Critical access hospitals may be a vanishing breed, but it's not because they're charging their patients too little, Kaiser Health News has reported.
A report issued by the Office of Inspector General (OIG) of the U.S. Department of Health and Human Services (HHS) found Medicare patients treated at critical access facilities are charged anywhere from two to six times more for outpatient care than patients who are treated elsewhere.
Although Medicare patients are required to make a 20 percent copayment for outpatient services rendered in the hospital facility, and the payments are set by Medicare, they tend to be significantly higher at a critical access hospital. Medicare patients receiving an echocardiogram at a critical access facility were charged an average of $33 in 2012--compared to $5 at a hospital that did not have a critical access designation. For an initial vein infusion, patients were charged an average of $56 at a critical access hospital, versus $26 elsewhere.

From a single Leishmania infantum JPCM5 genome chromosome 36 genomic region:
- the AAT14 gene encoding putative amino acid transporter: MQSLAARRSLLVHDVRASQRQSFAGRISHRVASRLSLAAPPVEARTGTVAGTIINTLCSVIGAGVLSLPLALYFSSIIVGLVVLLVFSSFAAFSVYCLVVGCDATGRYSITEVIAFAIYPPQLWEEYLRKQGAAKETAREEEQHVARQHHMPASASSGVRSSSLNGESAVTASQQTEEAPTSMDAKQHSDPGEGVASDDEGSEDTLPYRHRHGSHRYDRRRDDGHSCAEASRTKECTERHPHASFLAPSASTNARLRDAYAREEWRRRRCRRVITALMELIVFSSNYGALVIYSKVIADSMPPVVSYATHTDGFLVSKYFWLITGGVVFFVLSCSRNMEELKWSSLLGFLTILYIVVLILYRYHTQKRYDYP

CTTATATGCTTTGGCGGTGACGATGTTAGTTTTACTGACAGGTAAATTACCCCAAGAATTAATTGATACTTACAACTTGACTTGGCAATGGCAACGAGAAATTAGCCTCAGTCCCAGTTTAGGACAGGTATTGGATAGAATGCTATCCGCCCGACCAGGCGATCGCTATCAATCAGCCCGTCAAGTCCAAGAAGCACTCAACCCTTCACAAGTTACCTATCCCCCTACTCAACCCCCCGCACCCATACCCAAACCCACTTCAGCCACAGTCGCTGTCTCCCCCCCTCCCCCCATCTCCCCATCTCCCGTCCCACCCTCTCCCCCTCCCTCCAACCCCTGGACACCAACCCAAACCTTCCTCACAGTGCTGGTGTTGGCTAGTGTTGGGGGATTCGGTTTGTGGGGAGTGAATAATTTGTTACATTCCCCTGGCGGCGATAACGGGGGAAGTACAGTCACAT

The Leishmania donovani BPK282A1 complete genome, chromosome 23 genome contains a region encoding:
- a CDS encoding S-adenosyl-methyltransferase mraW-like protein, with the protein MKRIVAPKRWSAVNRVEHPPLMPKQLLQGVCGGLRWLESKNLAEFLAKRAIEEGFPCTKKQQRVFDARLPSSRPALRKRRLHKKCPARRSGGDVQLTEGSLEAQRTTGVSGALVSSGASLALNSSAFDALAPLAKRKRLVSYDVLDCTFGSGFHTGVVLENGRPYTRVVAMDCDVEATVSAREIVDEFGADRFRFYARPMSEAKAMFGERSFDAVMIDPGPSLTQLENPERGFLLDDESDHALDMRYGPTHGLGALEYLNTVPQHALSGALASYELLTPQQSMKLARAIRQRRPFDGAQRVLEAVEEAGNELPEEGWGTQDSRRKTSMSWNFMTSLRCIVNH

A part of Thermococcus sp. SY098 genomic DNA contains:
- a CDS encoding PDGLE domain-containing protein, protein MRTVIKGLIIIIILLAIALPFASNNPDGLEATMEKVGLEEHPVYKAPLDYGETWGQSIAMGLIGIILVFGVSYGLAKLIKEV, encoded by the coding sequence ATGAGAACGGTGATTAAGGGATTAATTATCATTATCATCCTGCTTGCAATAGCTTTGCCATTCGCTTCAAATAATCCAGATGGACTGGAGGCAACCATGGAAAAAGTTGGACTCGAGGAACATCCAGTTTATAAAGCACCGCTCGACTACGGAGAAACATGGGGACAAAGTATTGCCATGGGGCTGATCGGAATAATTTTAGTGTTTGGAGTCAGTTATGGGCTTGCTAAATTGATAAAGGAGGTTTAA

The patients' financial responsibility is comparatively high because the charges are based on what Medicare pays critical access hospitals. The Medicare program pays those facilities--which are small and geographically isolated--more in order to ensure they remain solvent and operational.
Although the United States has a small number of critical access facilities, they comprise a large majority of the facilities in some rural states, such as Montana, Idaho and North Dakota, according to Kaiser Health News.
Meanwhile, many rural and critical access facilities struggle financially due to low patient volumes. The Centers for Medicare & Medicaid Services (CMS) and the OIG recommended making changes to the critical access designation and funding for the program, but those proposed changes drew heavy criticism.
In the new report, the OIG recommended CMS change the laws governing critical access hospitals so they better reflect the cost of the service being provided.
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